There’s a growing demand in country for writer-producers with recognizable sonic fingerprints and programming chops, people who can deliver a hot sound along with a hooky song on demand. Country publishers used to have little alternative to hiring studio pros to demo their writers’ most promising songs. Producers would borrow arrangement ideas from those demos, but ultimately rerecord the song entirely from scratch. More and more, the lines between demo and master recordings, production aesthetics and melodic/lyrical ideas, beats and songs are blurring. Singers are choosing songs for the way the track feels, and increasingly, those tracks are created during the writing, then further embellished in the studio before ending up on albums. In an era when recording budgets — even in music’s most sales-driven genre — aren’t what they used to be, it’s not only less expensive but quicker to work this way. “Artists and labels know if something sounds great [based on the demo],” says Chris DeStefano, a writer-producer in this vein who’s worked on Luke Bryan and Carrie Underwood hits, “so it’s become, ‘Well, let’s just use that. It’s ready. Why waste the time and redo it?’”

So far, the artists who want in on this new way of creating are mostly either rising acts like Sam Hunt and Thomas Rhett, or vets striving to stay current like Underwood and Keith Urban. Likewise, the producer-writers on the leading edge of the trend tend to be either fairly new to the industry — regional hip-hop expat Zach Crowell, former pop artist Jimmy Robbins, not-long-out-of-college Alysa Vanderheym — or more established but adaptable hit-makers like DeStefano, Shane McAnally, Luke Laird, Dann Huff, Joey Moi, Ross Copperman, busbee, and, notably, Jesse Frasure.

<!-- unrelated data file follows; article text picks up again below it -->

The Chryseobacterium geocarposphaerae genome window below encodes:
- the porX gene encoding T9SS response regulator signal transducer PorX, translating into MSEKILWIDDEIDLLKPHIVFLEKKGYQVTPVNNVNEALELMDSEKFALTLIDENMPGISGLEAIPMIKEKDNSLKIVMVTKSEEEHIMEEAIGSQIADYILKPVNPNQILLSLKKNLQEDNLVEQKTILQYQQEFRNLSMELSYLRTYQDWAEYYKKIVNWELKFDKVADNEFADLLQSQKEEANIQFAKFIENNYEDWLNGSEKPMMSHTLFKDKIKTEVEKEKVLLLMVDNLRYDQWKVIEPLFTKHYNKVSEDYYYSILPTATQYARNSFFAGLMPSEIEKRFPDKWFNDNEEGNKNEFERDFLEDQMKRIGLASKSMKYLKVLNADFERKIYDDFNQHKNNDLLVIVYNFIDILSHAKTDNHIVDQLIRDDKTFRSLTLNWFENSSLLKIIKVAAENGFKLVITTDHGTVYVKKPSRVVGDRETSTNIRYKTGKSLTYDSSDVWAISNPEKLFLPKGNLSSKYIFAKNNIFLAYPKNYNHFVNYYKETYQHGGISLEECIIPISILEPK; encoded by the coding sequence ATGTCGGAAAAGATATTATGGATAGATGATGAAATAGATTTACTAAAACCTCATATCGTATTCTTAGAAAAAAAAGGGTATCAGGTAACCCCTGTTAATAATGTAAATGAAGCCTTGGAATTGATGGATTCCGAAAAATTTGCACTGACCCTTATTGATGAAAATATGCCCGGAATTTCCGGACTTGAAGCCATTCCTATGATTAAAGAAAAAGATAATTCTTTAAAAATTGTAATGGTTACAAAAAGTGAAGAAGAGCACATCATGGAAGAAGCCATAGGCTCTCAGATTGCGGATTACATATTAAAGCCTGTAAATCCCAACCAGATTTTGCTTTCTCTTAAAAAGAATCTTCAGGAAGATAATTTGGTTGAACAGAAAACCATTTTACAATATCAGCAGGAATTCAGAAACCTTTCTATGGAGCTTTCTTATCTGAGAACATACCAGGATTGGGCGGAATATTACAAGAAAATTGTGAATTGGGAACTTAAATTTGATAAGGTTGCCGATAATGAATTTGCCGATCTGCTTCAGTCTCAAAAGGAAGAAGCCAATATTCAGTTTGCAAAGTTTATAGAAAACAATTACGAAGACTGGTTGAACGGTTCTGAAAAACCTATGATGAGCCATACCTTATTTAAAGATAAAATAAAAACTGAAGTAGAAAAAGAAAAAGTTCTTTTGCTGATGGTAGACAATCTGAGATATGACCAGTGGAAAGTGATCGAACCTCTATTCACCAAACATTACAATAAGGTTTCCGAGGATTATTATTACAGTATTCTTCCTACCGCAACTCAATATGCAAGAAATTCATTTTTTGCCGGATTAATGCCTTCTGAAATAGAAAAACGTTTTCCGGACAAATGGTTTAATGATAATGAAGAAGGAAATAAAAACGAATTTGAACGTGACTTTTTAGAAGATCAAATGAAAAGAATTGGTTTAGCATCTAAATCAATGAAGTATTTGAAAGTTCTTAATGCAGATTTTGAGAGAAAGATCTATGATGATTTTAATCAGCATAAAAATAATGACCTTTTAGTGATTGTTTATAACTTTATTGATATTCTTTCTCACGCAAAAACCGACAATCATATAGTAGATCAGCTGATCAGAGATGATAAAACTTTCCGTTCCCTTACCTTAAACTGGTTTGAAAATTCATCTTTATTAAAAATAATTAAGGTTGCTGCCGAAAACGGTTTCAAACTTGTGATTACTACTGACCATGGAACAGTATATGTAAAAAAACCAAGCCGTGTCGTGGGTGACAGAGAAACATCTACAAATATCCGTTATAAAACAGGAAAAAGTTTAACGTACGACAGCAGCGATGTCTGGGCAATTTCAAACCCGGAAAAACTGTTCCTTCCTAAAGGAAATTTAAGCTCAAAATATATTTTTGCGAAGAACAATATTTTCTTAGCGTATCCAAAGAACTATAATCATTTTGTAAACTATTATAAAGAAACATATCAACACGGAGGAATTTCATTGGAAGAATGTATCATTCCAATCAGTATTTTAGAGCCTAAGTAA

Frasure started out straddling both sides of the country and dance divide, DJing as Telemitry while working his way up the creative and business sides of the country-songwriting world under his own name. “I was trying to keep everything pretty separate on purpose because I loved a lot of different styles of music,” he says, sitting in the office he occupies as the VP of Major Bob Music, a publishing company housed in a stately Victorian on Music Row. “I think there was a ton of intimidation. I was starting to pitch songs in country music, and I had this huge respect for the lyric writers and what was going on ... You're quick to go, ‘Oh, no. What I do is different. I go home and make tracks and work on pop and remixes and do the DJ stuff.’ Little by little, it kind of started to merge.” Frasure was hired to do a remix of Luke Bryan’s goofy dance-floor call-out “Country Girl (Shake It for Me)” in 2011, and within a few years, Frasure found himself co-writing and producing successful one-offs for Florida Georgia Line, Billy Currington, Lauren Alaina, and other hit-hungry country acts.